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Section 529 Plans Keep Getting Better And Better

For parents saving for their children's college education, a Section 529 plan may offer several advantages.  Now a new tax law—the Protecting Americans from Tax Hikes (PATH) Act of 2015—enhances those potential 529 benefits.

Section 529 plans, operated by individual states, let families set aside money to cover future education expenses of account beneficiaries.  If certain requirements are met, investments in the plan grow without being eroded by current taxes, and distributions to pay "qualified" expenses—which include tuition, fees, books, supplies, equipment, and room and board for full-time students—also aren't taxed.

Now the PATH Act permanently extends a rule treating computers and related equipment as qualifying college expenses.  This provision had expired after 2014, but was restored retroactive to 2015 and made permanent

There are two main types of 529s: prepaid tuition plans and college savings plans. 

1.  Prepaid tuition plans.  This type of plan is designed to keep pace with the rising cost of college tuition.  Suppose it currently costs $25,000 a year to send a child to a state university.  You can spend $25,000 now to buy shares in the plan for an eight-year-old.  When the child is ready to go to college in 10 years, the shares you bought will pay for an entire year of tuition—no matter what it costs at that point.  (You don't have to make a single big initial deposit to a prepaid plan. Later contributions will be credited according to the costs that prevail at the time.)

A prepaid tuition plan ensures that the money you put in will grow to keep up with rising costs.  And returns tend to be far higher than those on most conservative investments.  You don't risk losing your principal, and your investment generally is guaranteed by the state.

2.  College savings plans.  In contrast to a prepaid tuition plan, a college savings plan doesn't guarantee that your returns will keep pace with rising college costs.  But these plans have the potential to produce higher returns than a prepaid plan depending on the performance of the investments you choose.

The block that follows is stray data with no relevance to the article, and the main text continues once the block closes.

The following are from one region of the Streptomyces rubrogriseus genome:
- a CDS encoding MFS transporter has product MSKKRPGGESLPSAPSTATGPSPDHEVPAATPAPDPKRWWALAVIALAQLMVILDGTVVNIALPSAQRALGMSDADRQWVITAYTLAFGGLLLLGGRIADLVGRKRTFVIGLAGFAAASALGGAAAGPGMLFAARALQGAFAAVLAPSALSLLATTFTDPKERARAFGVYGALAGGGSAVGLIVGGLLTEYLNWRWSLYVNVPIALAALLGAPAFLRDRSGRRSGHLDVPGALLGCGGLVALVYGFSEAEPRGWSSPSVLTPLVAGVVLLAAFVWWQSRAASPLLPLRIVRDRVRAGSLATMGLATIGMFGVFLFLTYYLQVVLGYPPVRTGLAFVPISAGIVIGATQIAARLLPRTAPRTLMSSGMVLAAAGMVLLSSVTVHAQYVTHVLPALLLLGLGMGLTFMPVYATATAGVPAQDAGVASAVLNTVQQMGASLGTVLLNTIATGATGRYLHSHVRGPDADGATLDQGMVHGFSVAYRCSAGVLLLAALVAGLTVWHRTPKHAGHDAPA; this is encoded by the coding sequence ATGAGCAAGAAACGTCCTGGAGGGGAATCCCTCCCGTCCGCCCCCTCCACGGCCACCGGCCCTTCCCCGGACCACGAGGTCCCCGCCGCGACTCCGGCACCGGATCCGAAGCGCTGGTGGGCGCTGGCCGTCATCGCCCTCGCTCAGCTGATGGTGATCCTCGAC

Usually, these 529s offer an asset allocation strategy geared to the current age of beneficiaries or the year when they'll enter school.  Such strategies may use more aggressive investments in the early years and switch to more conservative options later.

You're not obligated to use a Section 529 college savings plan for a college in your state, and you're free to use another state's plan if you like its features.  Keep in mind, though, that in-state plans may offer state income tax deductions or other benefits for residents.

These plans also offer flexibility if an intended beneficiary doesn't go to college or if there's money left over after graduation.  In either case, you can switch to a different beneficiary.  Typically, a plan will allow one such change a year.

The PATH Act includes a couple of other significant changes in this area.  For one thing, it adjusts a rule relating to taxable distributions for non-qualified expenses.  Under the new law, each such distribution will be taxable based on the amount only in that particular account, rather than in all the Section 529 accounts you've established.  In addition, if a Section 529 plan distribution is used to pay for tuition and subsequently is refunded—for example, if your child leaves school—the new law permits you to contribute that amount to another 529 plan within 60 days.

Finally, a Section 529 plan also offers gift-tax advantages.  Normally, you can give anyone up to a specified amount—$14,000 in 2016—without owing gift tax.  That amount is doubled to $28,000 for joint gifts from a married couple.  But with 529s, you can contribute an amount equal to five years' worth of gifts if a proper gift tax return is filed.  That means you could put $70,000 in an account for one beneficiary—or $140,000 if you give with your spouse—completely free of gift tax.




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